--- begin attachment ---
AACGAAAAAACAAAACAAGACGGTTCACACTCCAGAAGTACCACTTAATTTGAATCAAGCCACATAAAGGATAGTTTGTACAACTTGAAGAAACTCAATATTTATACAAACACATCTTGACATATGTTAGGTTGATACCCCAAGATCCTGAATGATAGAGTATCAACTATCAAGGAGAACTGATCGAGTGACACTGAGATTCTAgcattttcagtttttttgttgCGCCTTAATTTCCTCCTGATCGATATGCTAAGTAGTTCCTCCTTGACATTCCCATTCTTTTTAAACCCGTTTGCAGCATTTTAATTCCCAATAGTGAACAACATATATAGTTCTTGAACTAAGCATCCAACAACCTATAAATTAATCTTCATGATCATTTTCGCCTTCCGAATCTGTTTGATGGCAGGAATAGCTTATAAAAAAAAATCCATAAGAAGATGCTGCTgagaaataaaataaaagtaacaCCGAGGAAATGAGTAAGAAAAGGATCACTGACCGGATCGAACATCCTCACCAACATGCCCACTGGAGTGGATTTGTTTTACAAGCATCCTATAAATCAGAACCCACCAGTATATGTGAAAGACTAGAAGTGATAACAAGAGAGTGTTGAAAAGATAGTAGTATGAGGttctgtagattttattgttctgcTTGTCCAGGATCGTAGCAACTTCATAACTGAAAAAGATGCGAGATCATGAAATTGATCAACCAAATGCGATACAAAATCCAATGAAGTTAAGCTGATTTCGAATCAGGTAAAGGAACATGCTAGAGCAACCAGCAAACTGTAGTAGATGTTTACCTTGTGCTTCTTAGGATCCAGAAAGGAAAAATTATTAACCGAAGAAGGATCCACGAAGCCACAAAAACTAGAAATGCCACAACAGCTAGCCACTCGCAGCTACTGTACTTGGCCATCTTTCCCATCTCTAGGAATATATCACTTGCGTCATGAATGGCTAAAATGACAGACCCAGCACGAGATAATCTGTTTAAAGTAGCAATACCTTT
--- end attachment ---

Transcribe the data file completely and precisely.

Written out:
AACGAAAAAACAAAACAAGACGGTTCACACTCCAGAAGTACCACTTAATTTGAATCAAGCCACATAAAGGATAGTTTGTACAACTTGAAGAAACTCAATATTTATACAAACACATCTTGACATATGTTAGGTTGATACCCCAAGATCCTGAATGATAGAGTATCAACTATCAAGGAGAACTGATCGAGTGACACTGAGATTCTAgcattttcagtttttttgttgCGCCTTAATTTCCTCCTGATCGATATGCTAAGTAGTTCCTCCTTGACATTCCCATTCTTTTTAAACCCGTTTGCAGCATTTTAATTCCCAATAGTGAACAACATATATAGTTCTTGAACTAAGCATCCAACAACCTATAAATTAATCTTCATGATCATTTTCGCCTTCCGAATCTGTTTGATGGCAGGAATAGCTTATAAAAAAAAATCCATAAGAAGATGCTGCTgagaaataaaataaaagtaacaCCGAGGAAATGAGTAAGAAAAGGATCACTGACCGGATCGAACATCCTCACCAACATGCCCACTGGAGTGGATTTGTTTTACAAGCATCCTATAAATCAGAACCCACCAGTATATGTGAAAGACTAGAAGTGATAACAAGAGAGTGTTGAAAAGATAGTAGTATGAGGttctgtagattttattgttctgcTTGTCCAGGATCGTAGCAACTTCATAACTGAAAAAGATGCGAGATCATGAAATTGATCAACCAAATGCGATACAAAATCCAATGAAGTTAAGCTGATTTCGAATCAGGTAAAGGAACATGCTAGAGCAACCAGCAAACTGTAGTAGATGTTTACCTTGTGCTTCTTAGGATCCAGAAAGGAAAAATTATTAACCGAAGAAGGATCCACGAAGCCACAAAAACTAGAAATGCCACAACAGCTAGCCACTCGCAGCTACTGTACTTGGCCATCTTTCCCATCTCTAGGAATATATCACTTGCGTCATGAATGGCTAAAATGACAGACCCAGCACGAGATAATCTGTTTAAAGTAGCAATACCTTT